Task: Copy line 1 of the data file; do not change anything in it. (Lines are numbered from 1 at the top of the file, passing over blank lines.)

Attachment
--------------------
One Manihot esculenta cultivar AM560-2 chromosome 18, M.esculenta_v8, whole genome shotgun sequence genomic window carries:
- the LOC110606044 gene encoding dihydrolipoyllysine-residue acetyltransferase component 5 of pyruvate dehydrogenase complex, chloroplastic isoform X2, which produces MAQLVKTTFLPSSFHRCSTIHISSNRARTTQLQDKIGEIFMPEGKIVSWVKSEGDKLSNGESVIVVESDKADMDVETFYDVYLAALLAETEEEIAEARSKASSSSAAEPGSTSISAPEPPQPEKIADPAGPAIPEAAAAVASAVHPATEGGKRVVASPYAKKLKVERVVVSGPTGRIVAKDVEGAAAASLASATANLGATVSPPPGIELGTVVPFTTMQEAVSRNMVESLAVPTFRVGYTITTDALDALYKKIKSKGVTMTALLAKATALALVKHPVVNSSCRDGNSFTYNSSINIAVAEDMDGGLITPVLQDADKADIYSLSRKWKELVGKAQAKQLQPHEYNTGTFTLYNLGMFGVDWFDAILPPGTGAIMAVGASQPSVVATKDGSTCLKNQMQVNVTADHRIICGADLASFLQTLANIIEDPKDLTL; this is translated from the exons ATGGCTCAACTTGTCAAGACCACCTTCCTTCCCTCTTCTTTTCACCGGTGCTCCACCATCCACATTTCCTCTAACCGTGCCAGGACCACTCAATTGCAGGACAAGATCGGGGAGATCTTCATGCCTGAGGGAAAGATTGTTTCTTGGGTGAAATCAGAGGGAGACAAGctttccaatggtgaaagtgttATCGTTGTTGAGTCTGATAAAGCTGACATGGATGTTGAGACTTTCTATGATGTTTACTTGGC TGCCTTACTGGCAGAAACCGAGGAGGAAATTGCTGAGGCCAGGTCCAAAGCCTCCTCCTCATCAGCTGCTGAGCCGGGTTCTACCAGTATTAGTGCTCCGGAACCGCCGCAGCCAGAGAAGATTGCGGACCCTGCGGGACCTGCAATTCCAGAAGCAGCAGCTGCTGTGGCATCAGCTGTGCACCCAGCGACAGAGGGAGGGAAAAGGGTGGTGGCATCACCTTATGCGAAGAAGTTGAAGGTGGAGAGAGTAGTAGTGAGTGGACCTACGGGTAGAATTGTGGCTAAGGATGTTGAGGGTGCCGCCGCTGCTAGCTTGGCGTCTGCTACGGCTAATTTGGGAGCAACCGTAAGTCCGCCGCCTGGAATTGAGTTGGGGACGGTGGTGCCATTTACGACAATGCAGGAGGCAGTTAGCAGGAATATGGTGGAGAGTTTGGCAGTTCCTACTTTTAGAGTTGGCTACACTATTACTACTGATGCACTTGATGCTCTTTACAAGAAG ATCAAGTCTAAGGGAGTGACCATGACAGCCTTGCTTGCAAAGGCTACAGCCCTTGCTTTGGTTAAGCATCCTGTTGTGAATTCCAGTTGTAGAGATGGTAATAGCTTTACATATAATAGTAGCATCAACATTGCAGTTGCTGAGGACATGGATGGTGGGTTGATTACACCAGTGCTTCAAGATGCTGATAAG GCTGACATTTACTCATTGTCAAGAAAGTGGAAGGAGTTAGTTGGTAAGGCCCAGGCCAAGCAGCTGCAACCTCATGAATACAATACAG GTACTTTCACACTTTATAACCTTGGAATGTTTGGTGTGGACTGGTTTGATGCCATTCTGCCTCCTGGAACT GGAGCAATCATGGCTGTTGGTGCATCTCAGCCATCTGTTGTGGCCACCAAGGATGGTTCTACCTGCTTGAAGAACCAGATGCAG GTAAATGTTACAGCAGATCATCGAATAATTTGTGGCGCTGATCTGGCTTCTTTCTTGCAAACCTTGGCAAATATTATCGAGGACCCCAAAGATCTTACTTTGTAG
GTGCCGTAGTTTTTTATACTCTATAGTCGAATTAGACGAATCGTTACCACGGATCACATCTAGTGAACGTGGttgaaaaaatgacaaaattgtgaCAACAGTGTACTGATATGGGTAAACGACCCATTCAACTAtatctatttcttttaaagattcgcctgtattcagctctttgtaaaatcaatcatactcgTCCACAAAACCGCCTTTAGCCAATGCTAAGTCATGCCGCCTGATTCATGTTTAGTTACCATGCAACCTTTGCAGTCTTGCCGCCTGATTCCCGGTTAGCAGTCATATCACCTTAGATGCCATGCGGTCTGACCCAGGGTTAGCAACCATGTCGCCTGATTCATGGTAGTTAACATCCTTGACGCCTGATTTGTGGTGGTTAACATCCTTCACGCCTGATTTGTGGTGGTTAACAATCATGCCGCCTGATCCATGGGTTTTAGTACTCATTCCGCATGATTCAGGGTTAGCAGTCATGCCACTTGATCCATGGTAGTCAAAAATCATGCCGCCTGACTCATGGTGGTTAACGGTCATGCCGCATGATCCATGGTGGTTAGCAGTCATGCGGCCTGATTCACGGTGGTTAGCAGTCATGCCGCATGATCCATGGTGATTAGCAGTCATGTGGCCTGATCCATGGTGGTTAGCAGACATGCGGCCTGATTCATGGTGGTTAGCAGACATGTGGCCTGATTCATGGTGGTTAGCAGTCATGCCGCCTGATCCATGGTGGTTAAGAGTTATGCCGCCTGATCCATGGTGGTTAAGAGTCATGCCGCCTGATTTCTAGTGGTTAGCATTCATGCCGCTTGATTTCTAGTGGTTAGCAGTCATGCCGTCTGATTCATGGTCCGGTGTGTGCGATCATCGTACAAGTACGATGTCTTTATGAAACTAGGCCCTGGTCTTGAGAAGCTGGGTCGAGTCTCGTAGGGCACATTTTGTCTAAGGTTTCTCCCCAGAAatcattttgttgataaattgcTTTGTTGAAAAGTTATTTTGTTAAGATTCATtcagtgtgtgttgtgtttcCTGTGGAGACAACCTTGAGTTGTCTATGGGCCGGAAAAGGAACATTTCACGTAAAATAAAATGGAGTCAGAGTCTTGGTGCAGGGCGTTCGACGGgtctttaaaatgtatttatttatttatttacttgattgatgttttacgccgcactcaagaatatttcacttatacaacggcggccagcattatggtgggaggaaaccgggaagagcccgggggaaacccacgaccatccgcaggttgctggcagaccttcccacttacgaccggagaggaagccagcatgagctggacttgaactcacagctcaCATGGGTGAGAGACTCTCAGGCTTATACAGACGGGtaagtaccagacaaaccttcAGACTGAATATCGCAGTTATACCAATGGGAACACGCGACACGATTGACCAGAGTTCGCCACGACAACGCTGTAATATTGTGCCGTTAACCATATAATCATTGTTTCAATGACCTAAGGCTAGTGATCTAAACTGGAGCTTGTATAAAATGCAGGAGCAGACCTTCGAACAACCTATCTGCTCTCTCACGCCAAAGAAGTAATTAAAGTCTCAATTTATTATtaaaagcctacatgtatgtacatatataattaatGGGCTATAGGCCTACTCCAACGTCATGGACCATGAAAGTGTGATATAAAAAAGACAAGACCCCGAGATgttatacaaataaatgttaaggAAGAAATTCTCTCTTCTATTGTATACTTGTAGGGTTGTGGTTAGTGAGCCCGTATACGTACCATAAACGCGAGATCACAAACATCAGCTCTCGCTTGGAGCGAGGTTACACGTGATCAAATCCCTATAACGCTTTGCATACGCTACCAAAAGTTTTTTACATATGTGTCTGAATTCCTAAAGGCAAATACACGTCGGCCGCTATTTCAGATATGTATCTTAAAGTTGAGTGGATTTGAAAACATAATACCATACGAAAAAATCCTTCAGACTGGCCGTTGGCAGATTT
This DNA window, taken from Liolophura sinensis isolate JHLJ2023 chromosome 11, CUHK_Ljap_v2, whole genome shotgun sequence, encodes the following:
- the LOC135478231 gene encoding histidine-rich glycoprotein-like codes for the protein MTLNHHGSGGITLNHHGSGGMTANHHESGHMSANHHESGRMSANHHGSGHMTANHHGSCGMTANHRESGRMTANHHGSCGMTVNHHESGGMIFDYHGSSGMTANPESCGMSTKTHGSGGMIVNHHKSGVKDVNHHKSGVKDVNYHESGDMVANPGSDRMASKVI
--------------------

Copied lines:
One Manihot esculenta cultivar AM560-2 chromosome 18, M.esculenta_v8, whole genome shotgun sequence genomic window carries: